NASAEducation3 karma

We could all use a little cash! :) Gordie

NASAEducation3 karma

Honestly it depends on how fast and how successful we want to be. If the Space Program had unlimited funds like they kind of did back in the Apollo days, then we could get back to the Moon and eventually Mars quicker, and with a vehicle that had every design feature in it that we wanted. Gordie

ThePsychedelicTheory3 karma

Would it be possible to make tours to the moon in a near future, like with those bus that drive around cities but instead we would get launched into space?

NASAEducation2 karma

I hope to see that type of technology in my lifetime! If it happens, you can sign me up! -Eddie

TannerFitzgerald3 karma

I don't know anything about rockets. What's a cool fact about rockets?

NASAEducation11 karma

Speaking specifically to NASA, the SLS will be able to launch the equivalent of 22 fully grown elephants as a payload. =) -Eddie

neanderhall9 karma

If some guy named Noah comes knocking on your door, please give me a heads up.

NASAEducation6 karma

Will do! - Julie

NASAEducation7 karma

And... it (SLS) will produce the horsepowere equivalent to: 208,000 Corvette engines or 17,400 locomotive engines. Wow! - Julie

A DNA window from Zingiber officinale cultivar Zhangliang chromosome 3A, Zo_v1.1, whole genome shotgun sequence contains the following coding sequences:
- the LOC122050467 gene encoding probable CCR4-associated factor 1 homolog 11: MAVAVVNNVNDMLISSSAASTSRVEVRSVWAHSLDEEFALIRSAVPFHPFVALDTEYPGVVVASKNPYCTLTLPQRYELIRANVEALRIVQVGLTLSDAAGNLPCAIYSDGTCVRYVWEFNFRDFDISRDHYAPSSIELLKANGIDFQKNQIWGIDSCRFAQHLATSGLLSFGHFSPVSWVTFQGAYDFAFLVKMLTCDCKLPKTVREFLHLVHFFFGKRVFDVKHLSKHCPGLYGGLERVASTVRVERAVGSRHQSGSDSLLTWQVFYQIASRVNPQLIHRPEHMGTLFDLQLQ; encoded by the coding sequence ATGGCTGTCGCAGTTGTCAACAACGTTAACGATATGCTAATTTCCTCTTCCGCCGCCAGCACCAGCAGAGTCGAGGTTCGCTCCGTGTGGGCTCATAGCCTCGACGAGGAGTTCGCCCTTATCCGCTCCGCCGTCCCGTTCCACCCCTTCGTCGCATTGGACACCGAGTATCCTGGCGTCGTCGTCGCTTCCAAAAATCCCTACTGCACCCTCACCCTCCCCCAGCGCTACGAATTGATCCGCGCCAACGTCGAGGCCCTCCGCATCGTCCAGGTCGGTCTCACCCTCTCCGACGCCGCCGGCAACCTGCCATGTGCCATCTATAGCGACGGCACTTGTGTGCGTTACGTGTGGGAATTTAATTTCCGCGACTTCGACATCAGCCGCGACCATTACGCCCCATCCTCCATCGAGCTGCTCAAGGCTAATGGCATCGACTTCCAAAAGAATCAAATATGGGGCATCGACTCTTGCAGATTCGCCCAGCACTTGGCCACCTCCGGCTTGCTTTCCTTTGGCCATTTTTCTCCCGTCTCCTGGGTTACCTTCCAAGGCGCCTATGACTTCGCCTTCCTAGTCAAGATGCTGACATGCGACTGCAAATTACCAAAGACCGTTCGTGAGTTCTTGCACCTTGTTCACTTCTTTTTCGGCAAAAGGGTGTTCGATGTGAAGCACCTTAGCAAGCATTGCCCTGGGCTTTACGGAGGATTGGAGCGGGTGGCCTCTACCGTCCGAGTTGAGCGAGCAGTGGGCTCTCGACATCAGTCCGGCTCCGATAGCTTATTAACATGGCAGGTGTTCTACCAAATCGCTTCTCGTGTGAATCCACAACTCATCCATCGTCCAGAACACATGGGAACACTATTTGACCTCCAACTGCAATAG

TwoYaks2 karma

Hi Education peeps!

I used to be obsessed with space as a kid - growing up, Sally Ride was one of my biggest heroes, and I was positive I wanted to join the Air Force, be an engineer, and then fly space shuttles or some such. Over time, the normal foibles of life lead me to end up taking my career in a different route, and I've ended up a working scientist, but a Wildlife biologist instead - pretty far off from anything space related! I still have a deep passion for all things space exploration, though, and have wanted to be involved in sharing that interest in space with the next generation; I feel like space inspires people in a way my own field doesn't. Do you have any advice on how an 'expert' non-expert could get involved in outreach and education in that regards?